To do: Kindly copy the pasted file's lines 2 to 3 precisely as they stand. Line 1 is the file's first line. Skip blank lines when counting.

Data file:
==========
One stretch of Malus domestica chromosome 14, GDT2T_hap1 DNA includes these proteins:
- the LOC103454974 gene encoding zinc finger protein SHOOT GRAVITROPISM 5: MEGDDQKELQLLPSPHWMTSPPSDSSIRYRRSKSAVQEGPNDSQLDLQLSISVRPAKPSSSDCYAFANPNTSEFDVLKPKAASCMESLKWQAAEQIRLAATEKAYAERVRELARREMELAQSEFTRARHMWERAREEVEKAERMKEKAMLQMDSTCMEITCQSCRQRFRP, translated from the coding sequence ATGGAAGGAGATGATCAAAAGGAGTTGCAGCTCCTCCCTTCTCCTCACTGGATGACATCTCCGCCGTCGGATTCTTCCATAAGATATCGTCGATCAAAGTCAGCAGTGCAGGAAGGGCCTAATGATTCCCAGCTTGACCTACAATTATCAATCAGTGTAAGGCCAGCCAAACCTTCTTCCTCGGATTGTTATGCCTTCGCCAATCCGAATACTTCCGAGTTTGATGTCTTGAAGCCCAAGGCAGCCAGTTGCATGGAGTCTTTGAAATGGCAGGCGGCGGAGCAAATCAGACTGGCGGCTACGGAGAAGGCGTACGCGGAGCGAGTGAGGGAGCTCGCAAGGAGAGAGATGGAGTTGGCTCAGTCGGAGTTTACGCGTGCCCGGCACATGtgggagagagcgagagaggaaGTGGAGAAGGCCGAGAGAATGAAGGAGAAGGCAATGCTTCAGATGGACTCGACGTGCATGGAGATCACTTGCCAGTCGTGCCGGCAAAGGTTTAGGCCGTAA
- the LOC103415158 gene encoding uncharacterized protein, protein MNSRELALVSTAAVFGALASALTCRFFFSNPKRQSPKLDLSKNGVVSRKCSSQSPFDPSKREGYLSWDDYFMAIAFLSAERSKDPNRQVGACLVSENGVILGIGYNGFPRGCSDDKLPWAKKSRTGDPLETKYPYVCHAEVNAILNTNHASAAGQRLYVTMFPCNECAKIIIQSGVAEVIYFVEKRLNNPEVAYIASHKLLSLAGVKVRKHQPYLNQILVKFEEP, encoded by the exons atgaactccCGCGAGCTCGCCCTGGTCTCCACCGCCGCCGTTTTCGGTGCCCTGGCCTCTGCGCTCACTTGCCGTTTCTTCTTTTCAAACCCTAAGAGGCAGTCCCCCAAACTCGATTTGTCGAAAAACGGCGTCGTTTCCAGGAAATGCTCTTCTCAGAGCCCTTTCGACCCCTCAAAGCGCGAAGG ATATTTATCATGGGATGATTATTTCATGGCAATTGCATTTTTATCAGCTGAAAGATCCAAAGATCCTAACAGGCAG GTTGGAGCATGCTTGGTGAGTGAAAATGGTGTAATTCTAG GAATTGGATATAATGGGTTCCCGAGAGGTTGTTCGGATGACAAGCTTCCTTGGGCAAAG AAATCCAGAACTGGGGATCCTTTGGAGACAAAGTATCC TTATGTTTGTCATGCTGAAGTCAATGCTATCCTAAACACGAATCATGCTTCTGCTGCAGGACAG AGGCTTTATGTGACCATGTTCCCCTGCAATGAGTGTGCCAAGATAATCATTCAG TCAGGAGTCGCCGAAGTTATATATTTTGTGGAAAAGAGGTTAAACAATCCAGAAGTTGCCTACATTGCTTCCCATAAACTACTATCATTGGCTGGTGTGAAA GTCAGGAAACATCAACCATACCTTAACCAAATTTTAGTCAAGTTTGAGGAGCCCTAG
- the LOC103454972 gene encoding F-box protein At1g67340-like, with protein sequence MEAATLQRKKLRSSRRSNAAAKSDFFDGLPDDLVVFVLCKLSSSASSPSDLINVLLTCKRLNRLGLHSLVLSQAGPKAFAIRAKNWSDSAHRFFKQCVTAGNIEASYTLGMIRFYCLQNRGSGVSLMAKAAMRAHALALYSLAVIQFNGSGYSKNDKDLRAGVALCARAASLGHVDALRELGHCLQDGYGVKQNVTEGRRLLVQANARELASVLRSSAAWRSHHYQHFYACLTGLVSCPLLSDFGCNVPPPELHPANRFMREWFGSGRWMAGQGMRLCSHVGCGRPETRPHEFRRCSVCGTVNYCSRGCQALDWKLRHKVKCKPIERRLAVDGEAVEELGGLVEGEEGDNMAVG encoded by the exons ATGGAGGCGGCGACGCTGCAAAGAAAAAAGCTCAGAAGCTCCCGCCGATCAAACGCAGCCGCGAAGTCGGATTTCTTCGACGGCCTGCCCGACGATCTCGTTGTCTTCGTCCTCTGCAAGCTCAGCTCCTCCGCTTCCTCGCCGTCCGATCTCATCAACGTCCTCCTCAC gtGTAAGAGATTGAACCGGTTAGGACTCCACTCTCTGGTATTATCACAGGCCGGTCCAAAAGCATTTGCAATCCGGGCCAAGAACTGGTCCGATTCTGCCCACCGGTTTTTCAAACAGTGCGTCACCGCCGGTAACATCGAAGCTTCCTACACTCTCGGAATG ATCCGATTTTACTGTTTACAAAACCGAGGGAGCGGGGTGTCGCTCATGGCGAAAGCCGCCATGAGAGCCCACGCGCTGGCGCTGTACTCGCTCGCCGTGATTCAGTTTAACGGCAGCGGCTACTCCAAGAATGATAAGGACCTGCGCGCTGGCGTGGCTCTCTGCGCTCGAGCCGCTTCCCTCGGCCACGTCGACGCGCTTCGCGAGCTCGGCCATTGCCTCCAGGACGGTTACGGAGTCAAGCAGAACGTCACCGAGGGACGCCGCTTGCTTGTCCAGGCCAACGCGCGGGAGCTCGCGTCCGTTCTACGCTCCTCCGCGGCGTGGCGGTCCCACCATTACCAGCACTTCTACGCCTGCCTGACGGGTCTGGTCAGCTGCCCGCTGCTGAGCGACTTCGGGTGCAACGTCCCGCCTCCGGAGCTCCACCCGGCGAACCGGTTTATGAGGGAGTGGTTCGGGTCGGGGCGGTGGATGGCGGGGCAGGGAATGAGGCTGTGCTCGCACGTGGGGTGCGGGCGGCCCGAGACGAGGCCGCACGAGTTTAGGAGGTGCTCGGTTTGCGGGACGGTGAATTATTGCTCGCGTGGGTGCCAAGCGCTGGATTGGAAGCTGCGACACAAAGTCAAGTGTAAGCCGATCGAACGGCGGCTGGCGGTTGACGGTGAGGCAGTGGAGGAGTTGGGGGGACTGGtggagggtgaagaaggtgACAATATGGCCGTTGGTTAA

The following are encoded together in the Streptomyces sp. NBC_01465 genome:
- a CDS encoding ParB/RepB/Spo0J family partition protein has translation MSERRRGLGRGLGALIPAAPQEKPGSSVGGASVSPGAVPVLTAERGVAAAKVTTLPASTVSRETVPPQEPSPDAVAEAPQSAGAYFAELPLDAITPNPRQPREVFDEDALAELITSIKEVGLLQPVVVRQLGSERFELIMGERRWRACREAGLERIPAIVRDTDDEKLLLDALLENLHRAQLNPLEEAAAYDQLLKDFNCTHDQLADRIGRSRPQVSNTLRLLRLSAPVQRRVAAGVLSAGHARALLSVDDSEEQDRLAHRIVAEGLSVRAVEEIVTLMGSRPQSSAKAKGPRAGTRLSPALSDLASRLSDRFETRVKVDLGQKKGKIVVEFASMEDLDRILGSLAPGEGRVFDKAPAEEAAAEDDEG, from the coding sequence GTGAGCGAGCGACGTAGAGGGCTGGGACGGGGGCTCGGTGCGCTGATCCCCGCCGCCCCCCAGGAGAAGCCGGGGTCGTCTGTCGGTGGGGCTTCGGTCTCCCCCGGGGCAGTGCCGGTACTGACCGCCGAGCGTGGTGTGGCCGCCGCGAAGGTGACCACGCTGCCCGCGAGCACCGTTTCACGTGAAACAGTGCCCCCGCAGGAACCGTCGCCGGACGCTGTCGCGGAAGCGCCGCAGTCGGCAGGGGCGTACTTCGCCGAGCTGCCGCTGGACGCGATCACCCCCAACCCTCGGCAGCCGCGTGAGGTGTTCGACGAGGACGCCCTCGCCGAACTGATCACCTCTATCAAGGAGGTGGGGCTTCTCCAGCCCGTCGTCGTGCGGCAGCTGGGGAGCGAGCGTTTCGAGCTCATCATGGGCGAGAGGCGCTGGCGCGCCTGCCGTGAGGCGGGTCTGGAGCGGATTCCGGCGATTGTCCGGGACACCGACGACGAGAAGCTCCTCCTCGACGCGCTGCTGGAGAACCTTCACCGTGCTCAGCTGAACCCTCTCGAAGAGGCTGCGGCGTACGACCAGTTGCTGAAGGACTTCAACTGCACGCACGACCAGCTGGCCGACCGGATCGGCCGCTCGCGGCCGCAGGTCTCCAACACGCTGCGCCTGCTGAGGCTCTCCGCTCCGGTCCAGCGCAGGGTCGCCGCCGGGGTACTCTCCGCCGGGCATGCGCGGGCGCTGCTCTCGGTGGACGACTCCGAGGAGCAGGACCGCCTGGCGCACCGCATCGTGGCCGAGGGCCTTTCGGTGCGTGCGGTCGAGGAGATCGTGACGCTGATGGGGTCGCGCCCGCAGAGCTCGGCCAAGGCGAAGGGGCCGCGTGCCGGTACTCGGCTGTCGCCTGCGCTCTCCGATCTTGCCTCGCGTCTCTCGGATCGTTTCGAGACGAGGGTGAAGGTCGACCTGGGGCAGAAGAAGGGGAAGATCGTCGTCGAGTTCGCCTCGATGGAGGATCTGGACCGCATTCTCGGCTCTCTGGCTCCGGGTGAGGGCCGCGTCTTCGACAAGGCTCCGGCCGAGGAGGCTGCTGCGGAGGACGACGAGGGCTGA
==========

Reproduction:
- the LOC103454974 gene encoding zinc finger protein SHOOT GRAVITROPISM 5: MEGDDQKELQLLPSPHWMTSPPSDSSIRYRRSKSAVQEGPNDSQLDLQLSISVRPAKPSSSDCYAFANPNTSEFDVLKPKAASCMESLKWQAAEQIRLAATEKAYAERVRELARREMELAQSEFTRARHMWERAREEVEKAERMKEKAMLQMDSTCMEITCQSCRQRFRP, translated from the coding sequence ATGGAAGGAGATGATCAAAAGGAGTTGCAGCTCCTCCCTTCTCCTCACTGGATGACATCTCCGCCGTCGGATTCTTCCATAAGATATCGTCGATCAAAGTCAGCAGTGCAGGAAGGGCCTAATGATTCCCAGCTTGACCTACAATTATCAATCAGTGTAAGGCCAGCCAAACCTTCTTCCTCGGATTGTTATGCCTTCGCCAATCCGAATACTTCCGAGTTTGATGTCTTGAAGCCCAAGGCAGCCAGTTGCATGGAGTCTTTGAAATGGCAGGCGGCGGAGCAAATCAGACTGGCGGCTACGGAGAAGGCGTACGCGGAGCGAGTGAGGGAGCTCGCAAGGAGAGAGATGGAGTTGGCTCAGTCGGAGTTTACGCGTGCCCGGCACATGtgggagagagcgagagaggaaGTGGAGAAGGCCGAGAGAATGAAGGAGAAGGCAATGCTTCAGATGGACTCGACGTGCATGGAGATCACTTGCCAGTCGTGCCGGCAAAGGTTTAGGCCGTAA
- the LOC103415158 gene encoding uncharacterized protein, protein MNSRELALVSTAAVFGALASALTCRFFFSNPKRQSPKLDLSKNGVVSRKCSSQSPFDPSKREGYLSWDDYFMAIAFLSAERSKDPNRQVGACLVSENGVILGIGYNGFPRGCSDDKLPWAKKSRTGDPLETKYPYVCHAEVNAILNTNHASAAGQRLYVTMFPCNECAKIIIQSGVAEVIYFVEKRLNNPEVAYIASHKLLSLAGVKVRKHQPYLNQILVKFEEP, encoded by the exons atgaactccCGCGAGCTCGCCCTGGTCTCCACCGCCGCCGTTTTCGGTGCCCTGGCCTCTGCGCTCACTTGCCGTTTCTTCTTTTCAAACCCTAAGAGGCAGTCCCCCAAACTCGATTTGTCGAAAAACGGCGTCGTTTCCAGGAAATGCTCTTCTCAGAGCCCTTTCGACCCCTCAAAGCGCGAAGG ATATTTATCATGGGATGATTATTTCATGGCAATTGCATTTTTATCAGCTGAAAGATCCAAAGATCCTAACAGGCAG GTTGGAGCATGCTTGGTGAGTGAAAATGGTGTAATTCTAG GAATTGGATATAATGGGTTCCCGAGAGGTTGTTCGGATGACAAGCTTCCTTGGGCAAAG AAATCCAGAACTGGGGATCCTTTGGAGACAAAGTATCC TTATGTTTGTCATGCTGAAGTCAATGCTATCCTAAACACGAATCATGCTTCTGCTGCAGGACAG AGGCTTTATGTGACCATGTTCCCCTGCAATGAGTGTGCCAAGATAATCATTCAG TCAGGAGTCGCCGAAGTTATATATTTTGTGGAAAAGAGGTTAAACAATCCAGAAGTTGCCTACATTGCTTCCCATAAACTACTATCATTGGCTGGTGTGAAA GTCAGGAAACATCAACCATACCTTAACCAAATTTTAGTCAAGTTTGAGGAGCCCTAG